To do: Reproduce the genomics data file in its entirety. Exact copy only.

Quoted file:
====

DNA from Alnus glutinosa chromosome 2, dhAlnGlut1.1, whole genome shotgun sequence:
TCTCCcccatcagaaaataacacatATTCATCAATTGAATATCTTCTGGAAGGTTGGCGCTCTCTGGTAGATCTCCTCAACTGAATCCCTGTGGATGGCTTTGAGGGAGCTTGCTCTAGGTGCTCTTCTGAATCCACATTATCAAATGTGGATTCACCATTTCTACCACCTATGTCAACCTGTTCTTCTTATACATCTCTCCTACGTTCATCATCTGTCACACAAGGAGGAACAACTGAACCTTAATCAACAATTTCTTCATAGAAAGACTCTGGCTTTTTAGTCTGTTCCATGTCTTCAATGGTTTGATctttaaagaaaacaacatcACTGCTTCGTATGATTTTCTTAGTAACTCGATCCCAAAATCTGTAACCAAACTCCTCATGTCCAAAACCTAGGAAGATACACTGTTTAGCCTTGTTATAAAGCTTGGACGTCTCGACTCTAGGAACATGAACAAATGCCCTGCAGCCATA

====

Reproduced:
DNA from Alnus glutinosa chromosome 2, dhAlnGlut1.1, whole genome shotgun sequence:
TCTCCcccatcagaaaataacacatATTCATCAATTGAATATCTTCTGGAAGGTTGGCGCTCTCTGGTAGATCTCCTCAACTGAATCCCTGTGGATGGCTTTGAGGGAGCTTGCTCTAGGTGCTCTTCTGAATCCACATTATCAAATGTGGATTCACCATTTCTACCACCTATGTCAACCTGTTCTTCTTATACATCTCTCCTACGTTCATCATCTGTCACACAAGGAGGAACAACTGAACCTTAATCAACAATTTCTTCATAGAAAGACTCTGGCTTTTTAGTCTGTTCCATGTCTTCAATGGTTTGATctttaaagaaaacaacatcACTGCTTCGTATGATTTTCTTAGTAACTCGATCCCAAAATCTGTAACCAAACTCCTCATGTCCAAAACCTAGGAAGATACACTGTTTAGCCTTGTTATAAAGCTTGGACGTCTCGACTCTAGGAACATGAACAAATGCCCTGCAGCCATA